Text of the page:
Figs. 11 and 12 also show the predictions from Monte Carlo simulation based on FTFP (Fritiof)  (dashed lines), as an alternative to CHIPS. Clearly CHIPS performs much better than FTFP in describing antiproton annihilation at rest. The latter is adequate to describe annihilations at energies above 100 MeV/c . We should, however, warn the reader that more positive than negative pions are produced by CHIPS, which is surprising since (negatively charged) antiprotons can annihilate on neutrons. Indeed, experimental data show that more negative than positive pions are produced in low energy antiproton annihilations .
4 Monte Carlo simulations
4.1 Resolution and efficiency of the emulsion detector
As shown above, our multiplicity results for minimum and heavily ionizing particles are in very good agreement with the CHIPS package. We have therefore simulated the expected performance of the emulsion detector in the measurement using GEANT4 (CHIPS) to model annihilation on nuclei and the nuclear de-excitation. The ingredients in the simulation are as follows: We choose antiprotons of 1 eV (the minimum possible energy in the package) impinging randomly on a 50 m silicon or, alternatively, on a 5 m thick titanium foil. A single emulsion detector is used (standard gel, 44 m thick, double sided on a glass or plastic base). A smearing of 3 m is introduced to model the intrinsic track resolution in the -direction. The intrinsic resolution perpendicular to the track is around 0.05 m, hence negligible.
A gap is assumed between the foil and the detector to prevent mechanical contact and to allow the possible insertion of very thin superinsulation foils to thermally shield the emulsions from the low temperature region. The glass base has to be thin enough to enable the observation of at least two microtracks. Figure 13 shows the momentum distribution of the protons and of the pions for various glass thicknesses. The efficiency to detect protons decreases with increasing glass thickness, as expected, while pions are not affected. This leads to a decrease of detection efficiency, which can be compensated by increasing the acceptance of the microscope.
Figure 14 shows the vertex finding efficiency when requiring at least two basetracks, for different angular acceptances. The angular acceptance used in the analysis of neutrino data  is shown for comparison in figure 14. High energy neutrinos hit the emulsion detector perpendicularly, and daughter particles produced by the interaction are forward boosted. Both scanning procedure and reconstruction software were designed to maximize the efficiency at small angles. In contrast, the angular distribution of the annihilation products is isotropic in AEgIS, and we had therefore to modify the scanning procedure and the reconstruction software to analyze the data presented in this article.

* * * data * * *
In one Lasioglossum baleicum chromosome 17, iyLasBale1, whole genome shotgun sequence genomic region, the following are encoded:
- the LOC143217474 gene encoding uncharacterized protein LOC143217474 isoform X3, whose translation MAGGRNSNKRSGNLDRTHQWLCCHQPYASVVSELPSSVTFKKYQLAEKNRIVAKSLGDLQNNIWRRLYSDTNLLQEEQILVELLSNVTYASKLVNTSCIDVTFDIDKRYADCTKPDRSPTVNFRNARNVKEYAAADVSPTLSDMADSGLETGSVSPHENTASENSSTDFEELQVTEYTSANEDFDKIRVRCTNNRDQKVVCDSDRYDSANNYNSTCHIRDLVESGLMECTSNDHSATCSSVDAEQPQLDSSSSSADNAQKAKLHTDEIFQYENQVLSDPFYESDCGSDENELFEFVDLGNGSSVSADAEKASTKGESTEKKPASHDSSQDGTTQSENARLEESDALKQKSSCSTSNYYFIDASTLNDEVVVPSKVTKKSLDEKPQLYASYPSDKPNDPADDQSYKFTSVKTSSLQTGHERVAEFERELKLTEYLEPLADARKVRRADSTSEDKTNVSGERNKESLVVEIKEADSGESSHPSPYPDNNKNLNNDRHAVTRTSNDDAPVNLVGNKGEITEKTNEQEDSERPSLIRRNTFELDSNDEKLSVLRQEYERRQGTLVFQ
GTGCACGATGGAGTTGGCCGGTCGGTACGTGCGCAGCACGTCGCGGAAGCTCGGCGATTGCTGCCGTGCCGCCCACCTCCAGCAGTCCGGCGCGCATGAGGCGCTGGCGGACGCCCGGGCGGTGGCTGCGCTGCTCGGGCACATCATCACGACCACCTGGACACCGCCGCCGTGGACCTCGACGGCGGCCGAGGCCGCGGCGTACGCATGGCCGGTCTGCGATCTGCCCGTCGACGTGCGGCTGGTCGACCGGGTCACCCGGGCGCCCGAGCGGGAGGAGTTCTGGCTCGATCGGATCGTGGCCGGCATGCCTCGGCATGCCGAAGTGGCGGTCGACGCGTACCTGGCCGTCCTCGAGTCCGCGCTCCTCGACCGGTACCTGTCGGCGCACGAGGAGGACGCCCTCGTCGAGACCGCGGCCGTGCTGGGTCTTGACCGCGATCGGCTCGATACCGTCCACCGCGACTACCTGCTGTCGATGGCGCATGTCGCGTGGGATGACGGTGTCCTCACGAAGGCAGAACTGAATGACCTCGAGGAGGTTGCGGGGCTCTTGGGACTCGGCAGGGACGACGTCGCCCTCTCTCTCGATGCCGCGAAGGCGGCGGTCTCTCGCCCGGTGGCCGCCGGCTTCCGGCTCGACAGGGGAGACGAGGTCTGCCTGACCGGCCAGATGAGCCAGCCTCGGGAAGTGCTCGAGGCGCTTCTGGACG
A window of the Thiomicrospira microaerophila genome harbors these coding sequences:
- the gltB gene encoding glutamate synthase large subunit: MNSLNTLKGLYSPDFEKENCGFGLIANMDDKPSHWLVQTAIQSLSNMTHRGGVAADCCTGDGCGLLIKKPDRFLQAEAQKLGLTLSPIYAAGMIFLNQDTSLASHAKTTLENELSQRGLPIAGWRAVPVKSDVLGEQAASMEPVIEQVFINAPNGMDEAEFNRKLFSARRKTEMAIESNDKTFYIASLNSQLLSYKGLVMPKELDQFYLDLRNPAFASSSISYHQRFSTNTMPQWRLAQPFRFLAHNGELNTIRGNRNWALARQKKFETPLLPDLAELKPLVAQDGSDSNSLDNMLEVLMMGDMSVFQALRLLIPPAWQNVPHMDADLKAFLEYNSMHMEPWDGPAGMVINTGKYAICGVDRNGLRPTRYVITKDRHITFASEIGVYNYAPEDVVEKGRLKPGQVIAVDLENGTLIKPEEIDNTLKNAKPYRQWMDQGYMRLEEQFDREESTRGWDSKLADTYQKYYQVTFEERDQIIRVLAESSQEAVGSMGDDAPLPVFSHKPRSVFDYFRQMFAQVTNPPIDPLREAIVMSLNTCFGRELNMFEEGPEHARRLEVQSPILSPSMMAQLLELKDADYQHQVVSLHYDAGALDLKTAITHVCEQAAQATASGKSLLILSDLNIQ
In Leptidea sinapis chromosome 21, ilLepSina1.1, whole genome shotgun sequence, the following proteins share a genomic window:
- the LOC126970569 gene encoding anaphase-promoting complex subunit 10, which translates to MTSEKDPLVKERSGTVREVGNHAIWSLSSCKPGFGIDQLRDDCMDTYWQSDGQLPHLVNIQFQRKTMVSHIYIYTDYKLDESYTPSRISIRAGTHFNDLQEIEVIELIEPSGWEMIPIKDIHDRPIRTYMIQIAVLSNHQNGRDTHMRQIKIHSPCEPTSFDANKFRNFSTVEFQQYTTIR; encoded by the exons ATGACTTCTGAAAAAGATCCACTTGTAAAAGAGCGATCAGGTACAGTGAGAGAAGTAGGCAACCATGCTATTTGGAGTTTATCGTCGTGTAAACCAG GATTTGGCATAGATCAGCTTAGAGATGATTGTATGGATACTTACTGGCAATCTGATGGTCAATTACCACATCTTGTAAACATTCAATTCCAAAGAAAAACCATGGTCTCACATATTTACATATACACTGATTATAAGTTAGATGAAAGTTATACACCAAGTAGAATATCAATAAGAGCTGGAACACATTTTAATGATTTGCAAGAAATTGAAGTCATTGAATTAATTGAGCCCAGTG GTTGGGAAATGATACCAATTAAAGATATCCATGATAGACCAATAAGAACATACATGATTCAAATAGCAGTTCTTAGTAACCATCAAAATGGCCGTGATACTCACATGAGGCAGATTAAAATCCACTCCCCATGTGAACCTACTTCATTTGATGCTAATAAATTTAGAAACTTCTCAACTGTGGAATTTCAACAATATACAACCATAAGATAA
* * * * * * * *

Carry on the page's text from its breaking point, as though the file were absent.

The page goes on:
The uncertainty in the vertex resolution along the direction of the gravitational force and the width of the vertex distribution along increase with gap width, due to multiple scattering in the foil and to the lever arm effect. The loss of resolution along leads to a decrease in the efficiency to reconstruct a vertex compatible with annihilation on the surface of the foil. Hence the foil must be kept as thin as possible and the gap reduced to the minimum technically feasible.
The results for the vertex resolution (assuming gaussian distributions) and the efficiency are summarized in table 3 for 500 m and 1 mm glass bases, and for 50 m thick silicon and 5 m thick titanium foils. Required are at least two tracks traversing the glass base (basetracks). We assume for the angular acceptance a realistic value of < 3. We require the vertex coordinate to be compatible with the surface of the foil: Since the width of the vertex distribution along increases with gap width, we apply a variable cut in of 10 m + 0.01 gap [m] between the reconstructed vertex and the surface of the foil. Note that the resolutions for a 1 mm glass base can be better than for 500 m. This is due to the larger gap between the two microtracks (distance between points A and B in figure 2). For the base a thickness of 1 mm could be chosen, below which glass plates would be too fragile. For example, a gap width of 250 m leads to a typical r.m.s. resolution of 2 m for a vertex reconstruction efficiency of about 40%. Higher vertex reconstruction efficiencies (up to 70%) are possible when relaxing the -cut, however at the expense of worsening the resolution. Optimizations of the vertex reconstruction algorithms are underway.
4.2 Performance of the emulsion detector for the measurement
The influence of the spatial resolution of the detector on the measurement of has been evaluated by Monte Carlo simulation. The atoms were uniformly generated in a cylinder of 3 mm transverse radius and 2 cm axial length, with initial velocities distributed according to the Maxwell-Boltzman distribution corresponding to a temperature of 100 mK. The atoms were then submitted to a constant acceleration. For the moiré deflectometer we assumed a distance of 50 cm (figure 1) and a pitch = 40 m between horizontal slits of 12 m width . The first grating was placed at a distance of 1 m from the source. A Gaussian smearing was then applied to the annihilation vertex to simulate the detector resolution.